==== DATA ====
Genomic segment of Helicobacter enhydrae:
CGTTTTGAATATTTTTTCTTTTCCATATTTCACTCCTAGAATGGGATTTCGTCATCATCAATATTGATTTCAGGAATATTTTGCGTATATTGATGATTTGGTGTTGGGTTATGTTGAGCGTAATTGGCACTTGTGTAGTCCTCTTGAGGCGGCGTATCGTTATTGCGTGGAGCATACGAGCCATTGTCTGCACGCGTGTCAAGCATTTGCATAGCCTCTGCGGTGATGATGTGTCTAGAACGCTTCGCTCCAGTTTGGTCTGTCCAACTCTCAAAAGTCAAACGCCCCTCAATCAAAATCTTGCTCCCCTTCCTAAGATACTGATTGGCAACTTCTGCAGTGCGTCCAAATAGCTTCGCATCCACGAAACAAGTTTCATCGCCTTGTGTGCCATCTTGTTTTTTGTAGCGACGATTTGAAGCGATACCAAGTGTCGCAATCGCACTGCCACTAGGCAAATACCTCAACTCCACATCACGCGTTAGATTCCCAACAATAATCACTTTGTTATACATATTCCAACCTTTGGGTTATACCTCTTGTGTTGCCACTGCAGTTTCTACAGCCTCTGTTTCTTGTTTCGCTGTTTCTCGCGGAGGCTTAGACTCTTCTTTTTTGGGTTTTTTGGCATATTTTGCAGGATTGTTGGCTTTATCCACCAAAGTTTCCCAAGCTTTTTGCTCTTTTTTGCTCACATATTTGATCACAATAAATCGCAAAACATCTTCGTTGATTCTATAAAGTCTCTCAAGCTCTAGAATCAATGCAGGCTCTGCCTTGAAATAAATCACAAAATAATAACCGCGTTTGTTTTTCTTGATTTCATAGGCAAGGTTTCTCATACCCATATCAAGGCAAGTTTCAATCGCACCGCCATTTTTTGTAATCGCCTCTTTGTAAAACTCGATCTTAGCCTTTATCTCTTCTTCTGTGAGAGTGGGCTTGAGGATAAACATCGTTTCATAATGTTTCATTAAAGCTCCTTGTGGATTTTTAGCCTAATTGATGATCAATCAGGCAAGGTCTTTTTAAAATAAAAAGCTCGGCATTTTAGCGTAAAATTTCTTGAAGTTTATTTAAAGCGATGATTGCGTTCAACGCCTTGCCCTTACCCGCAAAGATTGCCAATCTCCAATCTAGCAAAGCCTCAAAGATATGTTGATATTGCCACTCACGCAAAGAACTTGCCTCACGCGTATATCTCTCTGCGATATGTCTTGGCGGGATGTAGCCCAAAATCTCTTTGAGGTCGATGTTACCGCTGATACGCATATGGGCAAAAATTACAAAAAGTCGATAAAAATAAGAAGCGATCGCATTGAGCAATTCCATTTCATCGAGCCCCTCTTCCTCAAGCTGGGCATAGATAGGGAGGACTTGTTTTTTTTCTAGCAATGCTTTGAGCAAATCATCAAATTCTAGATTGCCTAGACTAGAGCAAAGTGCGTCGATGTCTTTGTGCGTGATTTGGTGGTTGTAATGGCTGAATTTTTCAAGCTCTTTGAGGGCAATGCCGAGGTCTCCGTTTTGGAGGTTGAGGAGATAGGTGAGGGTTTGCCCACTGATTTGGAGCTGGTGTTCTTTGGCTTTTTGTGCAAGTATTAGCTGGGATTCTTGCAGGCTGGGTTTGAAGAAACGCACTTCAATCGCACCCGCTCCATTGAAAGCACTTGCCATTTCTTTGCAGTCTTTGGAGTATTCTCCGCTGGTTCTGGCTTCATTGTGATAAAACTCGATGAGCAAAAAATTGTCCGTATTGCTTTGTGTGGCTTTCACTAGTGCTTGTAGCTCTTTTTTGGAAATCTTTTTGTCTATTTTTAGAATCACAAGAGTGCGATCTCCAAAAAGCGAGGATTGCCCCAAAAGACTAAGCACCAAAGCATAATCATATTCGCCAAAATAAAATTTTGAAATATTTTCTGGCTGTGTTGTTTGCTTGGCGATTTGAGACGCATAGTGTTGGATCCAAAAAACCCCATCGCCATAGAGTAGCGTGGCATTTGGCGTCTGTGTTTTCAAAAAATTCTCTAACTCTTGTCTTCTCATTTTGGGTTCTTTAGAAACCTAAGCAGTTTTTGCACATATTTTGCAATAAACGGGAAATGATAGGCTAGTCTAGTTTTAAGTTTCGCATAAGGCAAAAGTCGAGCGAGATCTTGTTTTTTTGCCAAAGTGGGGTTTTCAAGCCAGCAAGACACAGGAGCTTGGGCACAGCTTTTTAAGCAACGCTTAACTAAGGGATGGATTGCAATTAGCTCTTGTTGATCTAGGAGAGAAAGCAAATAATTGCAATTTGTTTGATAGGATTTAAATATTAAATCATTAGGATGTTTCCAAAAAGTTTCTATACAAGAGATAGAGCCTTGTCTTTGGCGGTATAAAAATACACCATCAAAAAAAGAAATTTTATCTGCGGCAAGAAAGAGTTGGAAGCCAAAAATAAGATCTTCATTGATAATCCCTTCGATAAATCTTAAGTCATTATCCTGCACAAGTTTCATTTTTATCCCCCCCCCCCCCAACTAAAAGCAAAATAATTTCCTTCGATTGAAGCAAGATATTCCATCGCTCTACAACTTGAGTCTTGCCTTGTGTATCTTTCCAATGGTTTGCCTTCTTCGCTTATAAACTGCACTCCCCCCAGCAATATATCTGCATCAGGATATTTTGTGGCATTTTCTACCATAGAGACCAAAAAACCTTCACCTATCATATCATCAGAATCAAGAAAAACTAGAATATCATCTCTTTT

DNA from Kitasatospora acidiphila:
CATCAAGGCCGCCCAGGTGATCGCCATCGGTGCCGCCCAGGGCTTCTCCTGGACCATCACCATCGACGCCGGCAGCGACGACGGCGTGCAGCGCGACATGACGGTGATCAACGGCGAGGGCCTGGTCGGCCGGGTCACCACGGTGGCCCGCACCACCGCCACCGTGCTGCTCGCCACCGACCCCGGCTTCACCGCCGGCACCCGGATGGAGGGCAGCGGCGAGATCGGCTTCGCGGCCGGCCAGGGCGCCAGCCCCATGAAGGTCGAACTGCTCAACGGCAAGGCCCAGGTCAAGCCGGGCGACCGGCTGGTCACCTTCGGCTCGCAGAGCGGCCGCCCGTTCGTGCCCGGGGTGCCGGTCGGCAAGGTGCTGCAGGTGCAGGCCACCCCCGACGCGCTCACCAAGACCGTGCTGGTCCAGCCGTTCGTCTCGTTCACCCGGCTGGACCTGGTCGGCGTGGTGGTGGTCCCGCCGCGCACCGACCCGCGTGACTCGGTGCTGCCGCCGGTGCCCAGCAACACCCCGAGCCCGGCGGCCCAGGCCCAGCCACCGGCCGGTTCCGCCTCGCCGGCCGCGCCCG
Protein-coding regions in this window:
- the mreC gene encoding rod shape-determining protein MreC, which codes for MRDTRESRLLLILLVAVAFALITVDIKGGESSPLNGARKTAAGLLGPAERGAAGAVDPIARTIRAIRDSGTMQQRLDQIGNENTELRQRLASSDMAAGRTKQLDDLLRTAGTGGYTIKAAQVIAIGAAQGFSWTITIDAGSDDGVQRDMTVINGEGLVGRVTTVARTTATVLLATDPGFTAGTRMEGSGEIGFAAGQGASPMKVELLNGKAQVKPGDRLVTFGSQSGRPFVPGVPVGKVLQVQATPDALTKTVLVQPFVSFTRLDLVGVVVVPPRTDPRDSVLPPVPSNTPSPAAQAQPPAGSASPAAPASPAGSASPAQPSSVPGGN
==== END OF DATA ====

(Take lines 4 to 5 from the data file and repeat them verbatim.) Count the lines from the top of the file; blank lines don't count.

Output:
CATCAAGGCCGCCCAGGTGATCGCCATCGGTGCCGCCCAGGGCTTCTCCTGGACCATCACCATCGACGCCGGCAGCGACGACGGCGTGCAGCGCGACATGACGGTGATCAACGGCGAGGGCCTGGTCGGCCGGGTCACCACGGTGGCCCGCACCACCGCCACCGTGCTGCTCGCCACCGACCCCGGCTTCACCGCCGGCACCCGGATGGAGGGCAGCGGCGAGATCGGCTTCGCGGCCGGCCAGGGCGCCAGCCCCATGAAGGTCGAACTGCTCAACGGCAAGGCCCAGGTCAAGCCGGGCGACCGGCTGGTCACCTTCGGCTCGCAGAGCGGCCGCCCGTTCGTGCCCGGGGTGCCGGTCGGCAAGGTGCTGCAGGTGCAGGCCACCCCCGACGCGCTCACCAAGACCGTGCTGGTCCAGCCGTTCGTCTCGTTCACCCGGCTGGACCTGGTCGGCGTGGTGGTGGTCCCGCCGCGCACCGACCCGCGTGACTCGGTGCTGCCGCCGGTGCCCAGCAACACCCCGAGCCCGGCGGCCCAGGCCCAGCCACCGGCCGGTTCCGCCTCGCCGGCCGCGCCCG
Protein-coding regions in this window: